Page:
Here's an interview with Cristina, Program Coordinator of Smithsonian Folklife Festival at the National Mall in Washington DC.

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Mexico - Smithsonian Folklife Festival

Event: Mexico - Smithsonian Folklife Festival
Date: June 24, 2010
Place: The National Mall, Washington DC
Interview: Cristina, Program Coordinator of Smithsonian Folklife Festival

Hi, I'm Colleen Bayus with Kids.gov, and we are here on a scorcher of a day at the Smithsonian Folklife Festival. This is Cristina, the program coordinator. Can you tell us a little bit about what this year's theme is and what you guys are doing?

A: Well, this theme is Mexico and we're doing the country of Mexico. We're trying to look at the deeper Mexico. What people wouldn't normally see at the beach resorts or what they hear on the news, maybe some of the violence.

So we're trying to show a lot of the indigenous groups (the peoples native to the land, or the group of people with the longest known historical ties to a place), communities from all around Mexico that you wouldn't normally see. It's really a once in a lifetime experience.

Q: You guys have so many activities going on. I've seen dancers, and there's food and there's crafts. Can you tell us some of the cooler and more fun things that kids would enjoy over here?

A: Well, I don't know if you can hear, but there's a rock band playing and rock music is always fun to dance to and we have some movies from the Senora desert. They got permission from the council of elders to do some rock music to the traditional songs because people were starting to forget the songs. I think kids would really like dancing to that.

The other thing we have, because corn is such a big part of Mexico and part of the culture, they use corn in so many different ways, they eat it in so many different ways. And tortillas are made in so many different ways in Mexico, it's not just one way. So we have some tortilla making workshops.

Q: What kind of aspects of the Mexican culture do you think kids would be surprised about or maybe not know or some interesting tidbits you might have for them.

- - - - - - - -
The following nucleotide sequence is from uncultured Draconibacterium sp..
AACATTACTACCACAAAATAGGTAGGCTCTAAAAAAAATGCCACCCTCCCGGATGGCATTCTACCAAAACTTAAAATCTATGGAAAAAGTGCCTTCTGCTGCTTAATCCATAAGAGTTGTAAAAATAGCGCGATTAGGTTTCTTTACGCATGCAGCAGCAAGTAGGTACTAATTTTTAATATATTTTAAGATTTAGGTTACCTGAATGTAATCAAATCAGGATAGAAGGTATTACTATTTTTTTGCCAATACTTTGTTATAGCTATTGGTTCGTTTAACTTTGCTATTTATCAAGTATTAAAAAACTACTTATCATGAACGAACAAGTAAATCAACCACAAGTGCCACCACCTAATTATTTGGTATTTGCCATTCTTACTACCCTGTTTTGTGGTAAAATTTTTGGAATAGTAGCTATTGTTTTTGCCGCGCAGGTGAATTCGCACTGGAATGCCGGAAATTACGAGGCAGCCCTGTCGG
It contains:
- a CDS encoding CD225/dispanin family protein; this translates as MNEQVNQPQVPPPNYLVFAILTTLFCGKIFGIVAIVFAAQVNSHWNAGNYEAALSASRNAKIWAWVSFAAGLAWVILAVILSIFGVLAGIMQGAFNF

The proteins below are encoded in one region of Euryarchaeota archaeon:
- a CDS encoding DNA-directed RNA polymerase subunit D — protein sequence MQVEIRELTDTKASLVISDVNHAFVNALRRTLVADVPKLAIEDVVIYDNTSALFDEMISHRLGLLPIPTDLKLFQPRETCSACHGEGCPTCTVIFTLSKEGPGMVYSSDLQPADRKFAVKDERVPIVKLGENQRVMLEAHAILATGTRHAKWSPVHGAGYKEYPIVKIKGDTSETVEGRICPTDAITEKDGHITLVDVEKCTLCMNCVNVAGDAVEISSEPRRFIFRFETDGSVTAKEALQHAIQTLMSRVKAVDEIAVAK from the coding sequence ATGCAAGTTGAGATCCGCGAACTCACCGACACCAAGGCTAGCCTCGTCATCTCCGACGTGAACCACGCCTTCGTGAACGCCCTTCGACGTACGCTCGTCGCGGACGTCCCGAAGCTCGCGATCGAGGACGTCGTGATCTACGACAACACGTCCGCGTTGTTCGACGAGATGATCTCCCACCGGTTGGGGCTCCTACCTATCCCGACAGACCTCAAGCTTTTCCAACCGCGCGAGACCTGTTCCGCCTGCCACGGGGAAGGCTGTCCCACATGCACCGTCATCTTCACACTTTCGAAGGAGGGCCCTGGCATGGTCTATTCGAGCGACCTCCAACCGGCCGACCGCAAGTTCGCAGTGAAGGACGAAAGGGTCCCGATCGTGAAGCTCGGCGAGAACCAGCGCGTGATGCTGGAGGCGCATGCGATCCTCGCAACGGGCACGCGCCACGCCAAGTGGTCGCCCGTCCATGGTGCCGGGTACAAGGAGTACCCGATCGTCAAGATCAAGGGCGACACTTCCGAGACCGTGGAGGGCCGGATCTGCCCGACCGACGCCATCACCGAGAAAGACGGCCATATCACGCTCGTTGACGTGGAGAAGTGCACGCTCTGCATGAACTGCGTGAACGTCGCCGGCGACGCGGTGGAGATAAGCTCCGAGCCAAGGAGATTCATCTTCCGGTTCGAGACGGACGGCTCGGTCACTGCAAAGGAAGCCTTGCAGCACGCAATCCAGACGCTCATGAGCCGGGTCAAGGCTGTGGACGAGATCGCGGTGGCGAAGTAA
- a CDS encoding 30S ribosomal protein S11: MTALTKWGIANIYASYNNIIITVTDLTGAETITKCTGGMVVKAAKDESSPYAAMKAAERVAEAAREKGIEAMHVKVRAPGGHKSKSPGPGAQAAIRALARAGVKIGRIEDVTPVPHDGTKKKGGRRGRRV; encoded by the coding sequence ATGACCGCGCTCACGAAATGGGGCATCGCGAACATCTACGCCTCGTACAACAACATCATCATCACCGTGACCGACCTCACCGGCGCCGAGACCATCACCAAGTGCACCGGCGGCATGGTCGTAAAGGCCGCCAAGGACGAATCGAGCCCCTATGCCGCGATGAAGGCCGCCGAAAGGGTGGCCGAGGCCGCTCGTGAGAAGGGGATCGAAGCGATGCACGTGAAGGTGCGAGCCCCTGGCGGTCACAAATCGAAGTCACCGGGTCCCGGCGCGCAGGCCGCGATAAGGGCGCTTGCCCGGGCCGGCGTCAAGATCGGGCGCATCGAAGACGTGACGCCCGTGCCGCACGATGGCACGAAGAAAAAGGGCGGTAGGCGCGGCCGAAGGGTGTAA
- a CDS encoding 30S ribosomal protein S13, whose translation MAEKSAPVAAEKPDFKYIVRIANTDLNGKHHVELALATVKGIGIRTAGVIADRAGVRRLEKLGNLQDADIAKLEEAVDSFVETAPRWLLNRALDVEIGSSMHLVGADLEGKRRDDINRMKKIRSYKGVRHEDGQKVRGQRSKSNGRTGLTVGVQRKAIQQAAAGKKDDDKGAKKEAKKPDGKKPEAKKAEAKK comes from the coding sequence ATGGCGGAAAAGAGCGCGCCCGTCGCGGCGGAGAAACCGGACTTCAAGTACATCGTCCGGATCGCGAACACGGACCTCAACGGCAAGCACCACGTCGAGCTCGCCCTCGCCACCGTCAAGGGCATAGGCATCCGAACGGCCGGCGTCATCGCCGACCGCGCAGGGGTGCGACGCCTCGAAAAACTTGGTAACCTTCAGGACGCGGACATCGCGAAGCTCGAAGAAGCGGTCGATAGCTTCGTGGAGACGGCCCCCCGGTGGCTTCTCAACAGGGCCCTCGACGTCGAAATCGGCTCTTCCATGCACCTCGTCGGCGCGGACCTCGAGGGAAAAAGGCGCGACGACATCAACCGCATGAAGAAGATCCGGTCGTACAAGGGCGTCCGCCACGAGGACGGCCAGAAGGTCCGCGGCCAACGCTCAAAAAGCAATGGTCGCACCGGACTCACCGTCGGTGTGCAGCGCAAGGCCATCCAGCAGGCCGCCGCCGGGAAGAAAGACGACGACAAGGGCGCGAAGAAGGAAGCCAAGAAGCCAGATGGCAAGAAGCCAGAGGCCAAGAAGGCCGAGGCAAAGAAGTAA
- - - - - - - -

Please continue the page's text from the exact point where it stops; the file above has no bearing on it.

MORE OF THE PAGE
A: One of the really cool things we have is we have some urban farmers who farm in cities. We found a different kind of agriculture that they do. It's raised fields that they have in Mexico City. I think it would be really fun for them to see how farmers, still in the cities, grow their own food.

Q: That is kind of neat. Is there a difference between, perhaps the rural areas and the city areas and the kind of cultures that those people experience and how can they keep the traditions in different parts of the country?

A: Yeah, there's definitely a big difference between the urban and the rural communities. But here we have a nice mix of both of them. And you can see a lot of the connections more and more. But if anyone comes out to the festival, they should definitely ask the people where they're from and if it's a rural community or an urban community and how that affects the way they think about their lives from day to day.

Q: And what do you think are some ways that kids today can keep the culture alive and traditions that they experience – you said that a lot of them are kind of fading away. What can they do now to keep them preserved?

A: Well, the Seri is a good example. Bringing the old traditions into a new idiom (a language, dialect, or style of speaking to a particular group of people). So that they can become excited about them, since they're surrounded by all this modernity (reference to modern times or the current era). That they can see the modernity in relationship to the indigenous (peoples native to the land, or the group of people with the longest known historical ties to a place) languages.

The other things that they can do is, I mean, come to a festival like this or be part of a festival like this. Just the fact that you're invited to do this at shows, that it's important. That tradition is important , that we care, that the people in the United States care about the traditions. And I think that shows the younger people that the cultures that "Oh, this is meaningful. This is worth holding on to."

Q: And for kids who can't make it down to the festival, do you have a website where there's pictures and they can kind of experience it virtually?

A: Yeah, we have a website. It's www.festival.si.edu. We have all the programs here featured and the programs on Mexico, we have a listing of all the groups that are here. And as the festival goes along, we're gonna have more and more videos posted about the individual groups, about the music, about the particular culture, particular community. So they should check it out, because they'd be able to - it'll be like they're here at the festival. They can watch it on their computers at home.

Q: Well great, thank you so much, I hope it cools down a little for you the next couple of days.

A: Thank you. I hope so too.

Watch The Video in SpanishEntrevista a Cristina en español

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